Thursday, 9 June 2011

The Voice - Consumer's Voice

Dear Consumer’s Voice #1

[These are the highlights of a very long email we received.]

I bought a bed at a furniture store in Molepolole in 2010 October. After 3 weeks when I was asleep the bed made a funny noise when I turned and it sinks in the middle. Everyday I wake up I am tired with backaches because I have to sleep in the middle and it is sunken.

I reported the problem to the shop before December and they promised to exchange it. Even though I have paid for delivery initially they expected me to transport the two beds for myself (the one from my house and the exchange one). We discussed the issue but later the manager promised to deliver for me but only after a week as their delivering van is elsewhere. Weeks passed with no delivery. In December I called them I asked them to let me transport the bed for myself and the manager agreed but she later called me to tell me that their boss has ordered them to wait and not let me transport it for myself as she will be coming the following Monday.

On the Christmas week I called them reminding them that I am still waiting and to my surprise they told me that they aren’t offering exchanges as they have limited stock.

[This is where the email gets very long. The store gave her a range of excuses about having no stock, the manager explaining that so many beds have “gone wrong” that they don’t have any replacements.]

In April I learnt from a friend who also has the same problem that the shop is now closed and it’s advertised for rent. She told me she called the manager and she told her that they have closed the Molepolole branch and only left with Gaborone and Kanye branches. I tried to call the manager but didn’t pick the phone.

I called the store owner and we had a long chat and she explained her problems with suppliers, the shortage of replacement beds she was facing and also that she had tried to fix the problem on several occasions but that there had been some communication problems between them and the customer.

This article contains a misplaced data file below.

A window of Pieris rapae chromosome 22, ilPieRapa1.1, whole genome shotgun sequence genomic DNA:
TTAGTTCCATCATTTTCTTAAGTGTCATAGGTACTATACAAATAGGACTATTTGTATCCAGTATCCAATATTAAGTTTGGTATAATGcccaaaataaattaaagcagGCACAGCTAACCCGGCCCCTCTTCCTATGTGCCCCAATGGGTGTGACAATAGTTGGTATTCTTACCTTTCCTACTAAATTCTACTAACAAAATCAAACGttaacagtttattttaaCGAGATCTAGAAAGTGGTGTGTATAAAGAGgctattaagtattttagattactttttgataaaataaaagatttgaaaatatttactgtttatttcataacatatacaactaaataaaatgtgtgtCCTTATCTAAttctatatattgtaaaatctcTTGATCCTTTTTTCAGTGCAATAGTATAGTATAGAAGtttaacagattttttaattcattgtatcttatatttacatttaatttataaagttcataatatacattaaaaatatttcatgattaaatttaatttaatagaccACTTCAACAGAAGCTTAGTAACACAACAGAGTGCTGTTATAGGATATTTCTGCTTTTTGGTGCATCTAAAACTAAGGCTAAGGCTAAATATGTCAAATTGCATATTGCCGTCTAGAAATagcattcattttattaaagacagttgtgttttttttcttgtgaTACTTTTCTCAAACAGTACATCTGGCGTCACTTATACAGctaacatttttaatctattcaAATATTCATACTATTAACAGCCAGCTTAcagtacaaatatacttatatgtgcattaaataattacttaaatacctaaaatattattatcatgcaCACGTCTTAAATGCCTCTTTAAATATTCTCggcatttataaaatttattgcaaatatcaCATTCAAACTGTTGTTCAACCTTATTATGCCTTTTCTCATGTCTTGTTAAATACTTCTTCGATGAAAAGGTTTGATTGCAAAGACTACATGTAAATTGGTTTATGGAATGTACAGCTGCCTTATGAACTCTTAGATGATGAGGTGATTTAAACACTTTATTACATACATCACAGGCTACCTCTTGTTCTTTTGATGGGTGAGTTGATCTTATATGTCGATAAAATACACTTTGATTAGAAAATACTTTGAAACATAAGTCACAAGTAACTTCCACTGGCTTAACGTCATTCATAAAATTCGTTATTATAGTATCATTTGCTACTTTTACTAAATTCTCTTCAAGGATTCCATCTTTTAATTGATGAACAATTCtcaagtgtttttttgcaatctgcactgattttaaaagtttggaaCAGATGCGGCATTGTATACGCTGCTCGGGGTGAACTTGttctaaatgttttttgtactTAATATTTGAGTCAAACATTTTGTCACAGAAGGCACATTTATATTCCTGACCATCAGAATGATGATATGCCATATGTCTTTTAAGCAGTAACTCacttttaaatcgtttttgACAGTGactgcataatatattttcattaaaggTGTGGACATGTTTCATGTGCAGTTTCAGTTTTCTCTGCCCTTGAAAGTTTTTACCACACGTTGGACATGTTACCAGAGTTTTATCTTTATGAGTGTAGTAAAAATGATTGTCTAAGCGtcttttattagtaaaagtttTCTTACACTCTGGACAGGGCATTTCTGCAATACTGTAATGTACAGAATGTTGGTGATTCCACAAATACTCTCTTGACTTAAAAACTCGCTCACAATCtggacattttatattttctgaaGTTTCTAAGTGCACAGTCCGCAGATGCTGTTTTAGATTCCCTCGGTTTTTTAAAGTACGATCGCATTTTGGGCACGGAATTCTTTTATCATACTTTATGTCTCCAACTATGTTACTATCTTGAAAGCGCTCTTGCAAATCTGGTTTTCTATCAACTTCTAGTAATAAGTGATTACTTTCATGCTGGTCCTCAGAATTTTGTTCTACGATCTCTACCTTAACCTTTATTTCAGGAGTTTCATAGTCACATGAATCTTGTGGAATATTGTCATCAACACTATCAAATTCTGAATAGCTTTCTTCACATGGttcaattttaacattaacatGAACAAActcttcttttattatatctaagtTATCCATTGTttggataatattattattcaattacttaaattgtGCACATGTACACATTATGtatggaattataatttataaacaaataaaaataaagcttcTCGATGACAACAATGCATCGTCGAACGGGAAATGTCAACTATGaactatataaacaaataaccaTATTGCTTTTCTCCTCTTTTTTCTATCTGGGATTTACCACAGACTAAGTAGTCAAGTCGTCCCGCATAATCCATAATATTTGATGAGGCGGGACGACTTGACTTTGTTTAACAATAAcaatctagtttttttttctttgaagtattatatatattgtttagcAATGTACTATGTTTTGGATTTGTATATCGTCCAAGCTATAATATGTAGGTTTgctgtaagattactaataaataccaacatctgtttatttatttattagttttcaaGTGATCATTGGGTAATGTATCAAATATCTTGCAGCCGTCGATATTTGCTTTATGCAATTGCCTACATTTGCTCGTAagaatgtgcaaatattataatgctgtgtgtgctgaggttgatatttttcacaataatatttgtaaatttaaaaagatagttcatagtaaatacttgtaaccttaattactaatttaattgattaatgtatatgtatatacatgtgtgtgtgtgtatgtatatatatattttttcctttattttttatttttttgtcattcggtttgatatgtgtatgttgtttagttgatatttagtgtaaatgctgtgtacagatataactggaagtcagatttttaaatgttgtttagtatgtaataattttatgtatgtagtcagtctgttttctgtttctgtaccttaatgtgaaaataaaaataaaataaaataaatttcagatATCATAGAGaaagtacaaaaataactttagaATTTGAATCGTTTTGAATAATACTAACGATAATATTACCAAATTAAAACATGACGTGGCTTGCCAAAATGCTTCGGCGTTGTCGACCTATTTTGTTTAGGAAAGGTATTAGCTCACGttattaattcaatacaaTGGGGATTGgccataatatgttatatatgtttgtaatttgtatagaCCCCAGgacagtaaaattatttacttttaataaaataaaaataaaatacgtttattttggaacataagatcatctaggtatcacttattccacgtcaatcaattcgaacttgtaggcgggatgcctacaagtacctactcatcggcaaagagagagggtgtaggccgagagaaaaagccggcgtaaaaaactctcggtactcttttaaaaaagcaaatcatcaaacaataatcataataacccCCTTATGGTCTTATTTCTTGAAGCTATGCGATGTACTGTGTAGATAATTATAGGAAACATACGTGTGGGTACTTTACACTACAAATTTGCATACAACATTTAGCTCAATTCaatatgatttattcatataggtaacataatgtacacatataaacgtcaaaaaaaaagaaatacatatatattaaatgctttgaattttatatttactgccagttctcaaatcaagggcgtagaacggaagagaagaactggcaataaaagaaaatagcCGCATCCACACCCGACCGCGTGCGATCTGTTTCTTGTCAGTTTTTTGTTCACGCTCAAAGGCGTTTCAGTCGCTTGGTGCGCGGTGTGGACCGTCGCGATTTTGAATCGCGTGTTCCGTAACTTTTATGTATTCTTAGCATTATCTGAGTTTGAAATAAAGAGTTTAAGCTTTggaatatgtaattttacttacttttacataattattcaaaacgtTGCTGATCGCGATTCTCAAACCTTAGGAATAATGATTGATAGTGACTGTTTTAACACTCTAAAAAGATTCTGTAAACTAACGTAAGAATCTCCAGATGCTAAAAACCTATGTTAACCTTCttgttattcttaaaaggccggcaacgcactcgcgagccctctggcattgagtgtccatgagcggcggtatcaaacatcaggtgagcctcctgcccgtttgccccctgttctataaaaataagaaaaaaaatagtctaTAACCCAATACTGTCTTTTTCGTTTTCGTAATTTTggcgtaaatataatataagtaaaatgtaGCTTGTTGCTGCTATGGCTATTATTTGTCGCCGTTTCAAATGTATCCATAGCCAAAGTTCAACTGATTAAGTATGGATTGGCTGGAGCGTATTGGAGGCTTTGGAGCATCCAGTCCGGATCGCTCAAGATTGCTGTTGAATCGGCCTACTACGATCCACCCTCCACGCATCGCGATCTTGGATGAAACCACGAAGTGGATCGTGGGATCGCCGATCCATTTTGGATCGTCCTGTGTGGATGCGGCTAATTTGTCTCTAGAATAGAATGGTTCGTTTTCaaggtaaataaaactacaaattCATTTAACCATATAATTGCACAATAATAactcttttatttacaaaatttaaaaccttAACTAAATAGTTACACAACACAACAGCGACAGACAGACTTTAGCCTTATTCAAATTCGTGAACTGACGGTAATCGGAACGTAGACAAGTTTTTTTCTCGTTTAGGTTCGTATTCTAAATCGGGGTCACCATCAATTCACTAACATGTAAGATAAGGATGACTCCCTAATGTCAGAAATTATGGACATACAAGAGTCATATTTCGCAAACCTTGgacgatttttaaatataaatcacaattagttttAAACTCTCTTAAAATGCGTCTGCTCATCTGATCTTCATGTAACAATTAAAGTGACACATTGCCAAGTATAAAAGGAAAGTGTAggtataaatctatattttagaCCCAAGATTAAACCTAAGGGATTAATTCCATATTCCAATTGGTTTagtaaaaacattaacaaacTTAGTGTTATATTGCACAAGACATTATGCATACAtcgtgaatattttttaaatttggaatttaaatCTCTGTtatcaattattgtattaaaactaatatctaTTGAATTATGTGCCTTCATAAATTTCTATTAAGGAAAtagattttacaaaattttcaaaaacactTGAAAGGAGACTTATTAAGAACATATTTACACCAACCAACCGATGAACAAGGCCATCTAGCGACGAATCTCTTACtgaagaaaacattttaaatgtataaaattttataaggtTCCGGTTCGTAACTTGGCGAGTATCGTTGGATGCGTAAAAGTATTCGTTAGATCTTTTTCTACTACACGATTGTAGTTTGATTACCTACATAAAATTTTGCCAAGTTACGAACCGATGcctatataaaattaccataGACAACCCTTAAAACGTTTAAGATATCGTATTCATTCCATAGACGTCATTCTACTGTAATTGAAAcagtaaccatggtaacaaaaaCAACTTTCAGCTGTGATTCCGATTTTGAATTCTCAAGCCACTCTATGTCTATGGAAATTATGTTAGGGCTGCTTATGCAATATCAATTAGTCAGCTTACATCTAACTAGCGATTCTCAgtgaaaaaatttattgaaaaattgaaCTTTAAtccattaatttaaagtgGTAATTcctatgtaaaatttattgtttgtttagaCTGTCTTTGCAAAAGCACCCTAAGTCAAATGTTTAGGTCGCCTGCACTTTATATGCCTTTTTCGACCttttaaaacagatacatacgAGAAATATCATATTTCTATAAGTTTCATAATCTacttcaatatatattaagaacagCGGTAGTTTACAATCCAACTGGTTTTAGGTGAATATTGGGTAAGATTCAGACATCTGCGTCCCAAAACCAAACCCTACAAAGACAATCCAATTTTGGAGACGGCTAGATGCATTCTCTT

I suggested that she and the customer have a quick chat on the phone and within minutes I was receiving messages saying the problem has been resolved, a new bed will be with her the following day.

The lesson is that sometimes communications break down, misunderstandings develop and then people become angry. That’s when it’s sometimes useful to turn to us as a neutral outsider. Despite what people often think we don’t always take sides. Although I sometimes love a good fight I much prefer it when a consumer and a supplier sort out a problem on good terms.

Holiday club woes

We’ve heard from another consumer who has had problems with holiday clubs. This time it’s another South African one calling itself Holiday Access. He says:
“Last year May I went for a conference in Durban where I was approached by the Holiday Access Sales Agents (I think). Because I had always wanted to sign up for a holiday club package I went to listen to the Holiday Access presentation and I was quite impressed with it. To that effect, I signed up for a 3 year membership package amounting to R6,500. I then made an initial payment of R1,000 through swiping a debit card. From then I signed a debit order of R229 for the next 24 months.”

That’s when it started to go wrong. To begin with there were endless problems trying to set up a direct debit across the border. He started to pay them the fees in cash over the counter but that incurred enormous additional bank charges. Eventually he decided that enough was enough and he wanted out. That’s when they insisted he had signed a 3-year contract and that there was no way out of it. He says that the last person at Holiday Access he spoke to said that:
“if I terminate she will have to hand over the process to her bosses who will hand over to their lawyers to take legal action against me.”
We’ve heard of this so often with holiday clubs and it seems like this bunch are no different to the others. They trap you in to a contract they claim you can’t escape and they really, really want your money.

So what’s our advice regarding holiday clubs?

Steer clear of them. They’re not even a very good way of taking holidays. They give you little flexibility, there are huge restrictions on when you can go on holiday, where you can go and, most importantly, they only provide accommodation. They don’t pay for your transport, food, drink or entertainment. You are much better off going to your local travel agent and finding what amazing special deals they have on offer.

If you do a quick search of other consumer web sites (Holiday Access, Flexi Club, Holiday Club) you’ll see that we’re not the only ones warning people about holiday clubs. If you fancy some amusement you can also see some of the threatening letters we got last time as well as our very polite letters back to them suggesting where they could stick their silly threats.

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